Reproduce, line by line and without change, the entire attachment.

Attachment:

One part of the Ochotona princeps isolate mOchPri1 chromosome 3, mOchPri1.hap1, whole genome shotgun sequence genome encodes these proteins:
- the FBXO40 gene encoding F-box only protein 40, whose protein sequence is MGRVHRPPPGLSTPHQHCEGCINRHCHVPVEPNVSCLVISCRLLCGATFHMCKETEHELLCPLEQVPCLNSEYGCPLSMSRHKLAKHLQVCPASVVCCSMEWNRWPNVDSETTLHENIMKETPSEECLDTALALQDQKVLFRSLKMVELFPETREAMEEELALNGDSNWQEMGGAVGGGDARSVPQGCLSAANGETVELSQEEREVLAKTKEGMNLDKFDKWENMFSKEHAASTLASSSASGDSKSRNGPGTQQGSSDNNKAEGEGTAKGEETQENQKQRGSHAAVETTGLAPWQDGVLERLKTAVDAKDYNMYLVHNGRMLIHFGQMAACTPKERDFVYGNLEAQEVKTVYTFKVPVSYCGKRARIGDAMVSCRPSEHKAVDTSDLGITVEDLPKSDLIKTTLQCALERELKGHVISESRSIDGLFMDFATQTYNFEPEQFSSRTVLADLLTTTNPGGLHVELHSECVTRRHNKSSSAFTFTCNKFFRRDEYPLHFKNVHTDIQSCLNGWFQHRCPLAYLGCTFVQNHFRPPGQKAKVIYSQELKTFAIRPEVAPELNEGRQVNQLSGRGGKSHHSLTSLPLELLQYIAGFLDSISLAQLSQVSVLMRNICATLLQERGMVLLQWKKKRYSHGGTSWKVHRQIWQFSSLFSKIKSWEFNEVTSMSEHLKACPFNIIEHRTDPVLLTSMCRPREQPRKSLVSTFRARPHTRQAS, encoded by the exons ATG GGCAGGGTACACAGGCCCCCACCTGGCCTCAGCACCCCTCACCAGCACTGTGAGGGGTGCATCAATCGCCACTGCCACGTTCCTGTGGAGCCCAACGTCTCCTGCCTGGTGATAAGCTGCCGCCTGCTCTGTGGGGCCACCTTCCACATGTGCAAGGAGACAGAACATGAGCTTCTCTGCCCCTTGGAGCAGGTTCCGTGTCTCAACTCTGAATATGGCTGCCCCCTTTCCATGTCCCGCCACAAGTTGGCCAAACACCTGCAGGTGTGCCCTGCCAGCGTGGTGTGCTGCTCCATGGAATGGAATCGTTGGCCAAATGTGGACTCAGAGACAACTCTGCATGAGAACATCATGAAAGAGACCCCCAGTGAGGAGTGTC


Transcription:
One part of the Ochotona princeps isolate mOchPri1 chromosome 3, mOchPri1.hap1, whole genome shotgun sequence genome encodes these proteins:
- the FBXO40 gene encoding F-box only protein 40, whose protein sequence is MGRVHRPPPGLSTPHQHCEGCINRHCHVPVEPNVSCLVISCRLLCGATFHMCKETEHELLCPLEQVPCLNSEYGCPLSMSRHKLAKHLQVCPASVVCCSMEWNRWPNVDSETTLHENIMKETPSEECLDTALALQDQKVLFRSLKMVELFPETREAMEEELALNGDSNWQEMGGAVGGGDARSVPQGCLSAANGETVELSQEEREVLAKTKEGMNLDKFDKWENMFSKEHAASTLASSSASGDSKSRNGPGTQQGSSDNNKAEGEGTAKGEETQENQKQRGSHAAVETTGLAPWQDGVLERLKTAVDAKDYNMYLVHNGRMLIHFGQMAACTPKERDFVYGNLEAQEVKTVYTFKVPVSYCGKRARIGDAMVSCRPSEHKAVDTSDLGITVEDLPKSDLIKTTLQCALERELKGHVISESRSIDGLFMDFATQTYNFEPEQFSSRTVLADLLTTTNPGGLHVELHSECVTRRHNKSSSAFTFTCNKFFRRDEYPLHFKNVHTDIQSCLNGWFQHRCPLAYLGCTFVQNHFRPPGQKAKVIYSQELKTFAIRPEVAPELNEGRQVNQLSGRGGKSHHSLTSLPLELLQYIAGFLDSISLAQLSQVSVLMRNICATLLQERGMVLLQWKKKRYSHGGTSWKVHRQIWQFSSLFSKIKSWEFNEVTSMSEHLKACPFNIIEHRTDPVLLTSMCRPREQPRKSLVSTFRARPHTRQAS, encoded by the exons ATG GGCAGGGTACACAGGCCCCCACCTGGCCTCAGCACCCCTCACCAGCACTGTGAGGGGTGCATCAATCGCCACTGCCACGTTCCTGTGGAGCCCAACGTCTCCTGCCTGGTGATAAGCTGCCGCCTGCTCTGTGGGGCCACCTTCCACATGTGCAAGGAGACAGAACATGAGCTTCTCTGCCCCTTGGAGCAGGTTCCGTGTCTCAACTCTGAATATGGCTGCCCCCTTTCCATGTCCCGCCACAAGTTGGCCAAACACCTGCAGGTGTGCCCTGCCAGCGTGGTGTGCTGCTCCATGGAATGGAATCGTTGGCCAAATGTGGACTCAGAGACAACTCTGCATGAGAACATCATGAAAGAGACCCCCAGTGAGGAGTGTC